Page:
Ignition & Logix Best Practice Tips for better communications

If you must use AOIs and not just UDTs, yes.

There’s been a few different strategies discussed around here for isolating the tags needed by Ignition and getting them into a separate UDT. The most recent I can remember was in this post.

@pturmel might have something to say about a particular magic driver he has to get around these issues

It is linked in that topic. Just read the whole topic.

Hi, which is the best way to group data inside PLC to get maximum performance, where I can read about how Ignition/Rockwell is required to be data grouped for best connection performance? I am using udt structure only with different data types inside udt. I trying to create some guidance for my organization of how to do data grouping, but cannot find any proper document of how Ignition or Rockwell doing transfer optimization. I not really like to create arrays of REALs to send analog data to the ignition, because in this case is really a mess to work with this PLC code. Best case for me is grouping data into udt like udt_Valve, udt_VFD, udt_Motor etc, and each udt has all requried data for specific unit. But how to group those udts to have max performance it's is a question for me. (Example program has 200 valves, 100 VFDs and 50 Motors). The best approach be to group them into arrays (VFD[100], Valve[200], Motor[50])? or there any better solutions present?

1 Like

UDTs are very good for performance. Arrays of UDTs are especially good. With some constraints. I recommend you read the topics linked above, because they have a great deal of information about how this stuff works. The best summary is probably this one:

Most importantly, for any given base tag in the controller (a controller tag, or a program tag, at the top level), use only one subscription pace. Optimization can only occur for OPC items that are part of the same tag, and at the same pace.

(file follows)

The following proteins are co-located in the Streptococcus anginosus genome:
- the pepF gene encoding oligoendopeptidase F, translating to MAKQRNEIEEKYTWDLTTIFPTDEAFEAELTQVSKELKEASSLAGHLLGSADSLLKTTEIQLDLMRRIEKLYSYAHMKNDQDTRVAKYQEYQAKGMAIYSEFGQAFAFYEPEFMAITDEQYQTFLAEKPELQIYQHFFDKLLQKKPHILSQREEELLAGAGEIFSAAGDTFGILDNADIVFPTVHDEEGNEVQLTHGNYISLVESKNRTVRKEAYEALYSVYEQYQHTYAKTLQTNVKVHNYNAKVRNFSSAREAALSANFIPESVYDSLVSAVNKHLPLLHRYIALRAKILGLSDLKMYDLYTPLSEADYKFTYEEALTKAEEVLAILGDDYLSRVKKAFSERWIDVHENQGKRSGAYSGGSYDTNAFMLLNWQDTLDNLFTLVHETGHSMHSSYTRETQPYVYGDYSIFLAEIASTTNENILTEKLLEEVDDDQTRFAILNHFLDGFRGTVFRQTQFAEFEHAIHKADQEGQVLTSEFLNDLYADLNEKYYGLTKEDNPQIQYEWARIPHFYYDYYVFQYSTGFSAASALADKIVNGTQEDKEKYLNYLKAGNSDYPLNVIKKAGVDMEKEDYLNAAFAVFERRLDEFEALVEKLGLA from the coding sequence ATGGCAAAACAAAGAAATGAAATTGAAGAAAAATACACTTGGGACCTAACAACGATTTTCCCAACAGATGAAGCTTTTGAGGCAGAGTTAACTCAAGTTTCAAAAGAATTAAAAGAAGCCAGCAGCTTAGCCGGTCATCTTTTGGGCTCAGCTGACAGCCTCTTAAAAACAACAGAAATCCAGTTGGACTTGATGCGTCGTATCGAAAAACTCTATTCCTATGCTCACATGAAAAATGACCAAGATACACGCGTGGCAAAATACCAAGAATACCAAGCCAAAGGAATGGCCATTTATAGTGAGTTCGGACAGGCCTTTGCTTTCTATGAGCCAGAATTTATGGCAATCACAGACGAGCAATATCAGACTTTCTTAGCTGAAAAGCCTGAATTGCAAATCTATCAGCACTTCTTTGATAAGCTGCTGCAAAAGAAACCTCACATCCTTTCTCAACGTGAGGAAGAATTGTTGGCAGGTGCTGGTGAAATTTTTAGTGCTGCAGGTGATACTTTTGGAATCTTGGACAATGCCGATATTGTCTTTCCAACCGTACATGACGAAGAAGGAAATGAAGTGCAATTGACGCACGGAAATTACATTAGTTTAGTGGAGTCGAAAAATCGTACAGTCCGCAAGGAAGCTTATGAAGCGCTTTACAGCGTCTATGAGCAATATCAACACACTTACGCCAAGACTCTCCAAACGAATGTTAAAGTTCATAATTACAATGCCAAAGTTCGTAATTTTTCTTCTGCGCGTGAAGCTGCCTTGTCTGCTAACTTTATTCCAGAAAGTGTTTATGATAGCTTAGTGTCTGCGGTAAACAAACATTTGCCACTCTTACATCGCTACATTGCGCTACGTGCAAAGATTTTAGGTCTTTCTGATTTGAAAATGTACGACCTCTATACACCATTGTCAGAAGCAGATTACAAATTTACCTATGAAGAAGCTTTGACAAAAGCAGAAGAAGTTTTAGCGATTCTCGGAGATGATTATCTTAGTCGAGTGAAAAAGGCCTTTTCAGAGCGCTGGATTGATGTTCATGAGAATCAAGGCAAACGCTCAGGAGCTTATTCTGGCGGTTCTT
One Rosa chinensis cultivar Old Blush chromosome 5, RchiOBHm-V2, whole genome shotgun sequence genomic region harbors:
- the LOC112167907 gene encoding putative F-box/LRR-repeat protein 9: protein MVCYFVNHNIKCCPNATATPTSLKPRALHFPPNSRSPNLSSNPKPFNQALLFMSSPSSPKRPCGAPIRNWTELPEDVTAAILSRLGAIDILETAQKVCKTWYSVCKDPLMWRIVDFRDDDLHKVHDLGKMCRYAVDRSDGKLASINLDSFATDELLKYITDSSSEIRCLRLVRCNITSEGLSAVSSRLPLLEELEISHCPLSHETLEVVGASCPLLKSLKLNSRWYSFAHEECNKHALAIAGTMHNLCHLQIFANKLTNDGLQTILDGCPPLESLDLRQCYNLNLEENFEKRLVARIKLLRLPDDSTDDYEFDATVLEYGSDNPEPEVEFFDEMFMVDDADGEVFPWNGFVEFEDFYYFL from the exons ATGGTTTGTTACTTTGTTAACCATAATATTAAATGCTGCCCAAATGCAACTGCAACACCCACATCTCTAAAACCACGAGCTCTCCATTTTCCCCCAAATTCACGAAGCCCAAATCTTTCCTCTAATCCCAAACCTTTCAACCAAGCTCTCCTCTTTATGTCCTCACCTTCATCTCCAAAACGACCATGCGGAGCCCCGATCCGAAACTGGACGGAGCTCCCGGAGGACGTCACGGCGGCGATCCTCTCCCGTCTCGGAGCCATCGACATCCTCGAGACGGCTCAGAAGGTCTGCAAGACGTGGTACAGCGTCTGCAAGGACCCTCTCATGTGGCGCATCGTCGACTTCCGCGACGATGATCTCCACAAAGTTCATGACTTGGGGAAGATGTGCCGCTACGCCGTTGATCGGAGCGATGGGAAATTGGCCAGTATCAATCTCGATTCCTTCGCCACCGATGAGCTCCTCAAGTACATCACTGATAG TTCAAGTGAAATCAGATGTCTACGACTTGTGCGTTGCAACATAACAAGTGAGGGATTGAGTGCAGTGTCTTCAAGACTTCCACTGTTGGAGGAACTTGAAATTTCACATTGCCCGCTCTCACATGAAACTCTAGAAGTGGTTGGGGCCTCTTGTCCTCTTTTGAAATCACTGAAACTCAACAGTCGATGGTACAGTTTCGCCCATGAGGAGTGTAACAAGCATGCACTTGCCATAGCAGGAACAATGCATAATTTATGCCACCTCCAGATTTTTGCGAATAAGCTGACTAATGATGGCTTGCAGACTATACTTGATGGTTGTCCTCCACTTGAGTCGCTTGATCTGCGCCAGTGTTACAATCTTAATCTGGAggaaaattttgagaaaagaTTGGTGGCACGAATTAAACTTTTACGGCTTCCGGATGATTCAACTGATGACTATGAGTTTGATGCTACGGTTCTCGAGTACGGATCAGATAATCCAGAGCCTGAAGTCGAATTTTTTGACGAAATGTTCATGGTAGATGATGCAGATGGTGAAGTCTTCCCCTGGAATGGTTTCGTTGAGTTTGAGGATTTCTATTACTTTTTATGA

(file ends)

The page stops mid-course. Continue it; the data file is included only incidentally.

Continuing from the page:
Things that are less important to your operation, and can operate at slower paces, should be in a completely separate tag hierarchy, preferably another array of UDTs.

If you must use AOI tags, and cannot do any InOut parameters nor tweak AOI locals into a nested UDT, you probably want to use my alternate driver.

2 Likes

Question about udt:
If udt has 5 tags:

  • Tag 1 (dint)
  • Tag 2 (dint) (not used in ignition)
  • Tag 3 (real) (not used in ignition)
  • Tag 4 (real)
  • Tag 5 (bit)

Tag 2 and 3 are not required in Ignition, how data be called from PLC in this case?
Should i group tags into udt specifically for ignition or there any difference if udt has some tags which is not for HMI?

1 Like

{Terminology note: UDTs in the PLC do not contain tags, they have members. "Tags" are only the top-level names in controller tags or in a program's tags.}

When Ignition is told to get Member 1, 4, and 5 at the same subscription pace, Ignition's driver (and my alternate driver) will read the entire structure in one request, if possible. Members 2 and 3 will be transferred in the response, and then be thrown away.

If you have large UDTs with many such ignored members, it will cut into the performance of the driver.

2 Likes

"#8: Never poll across a WAN. Latency crushes polling protocols."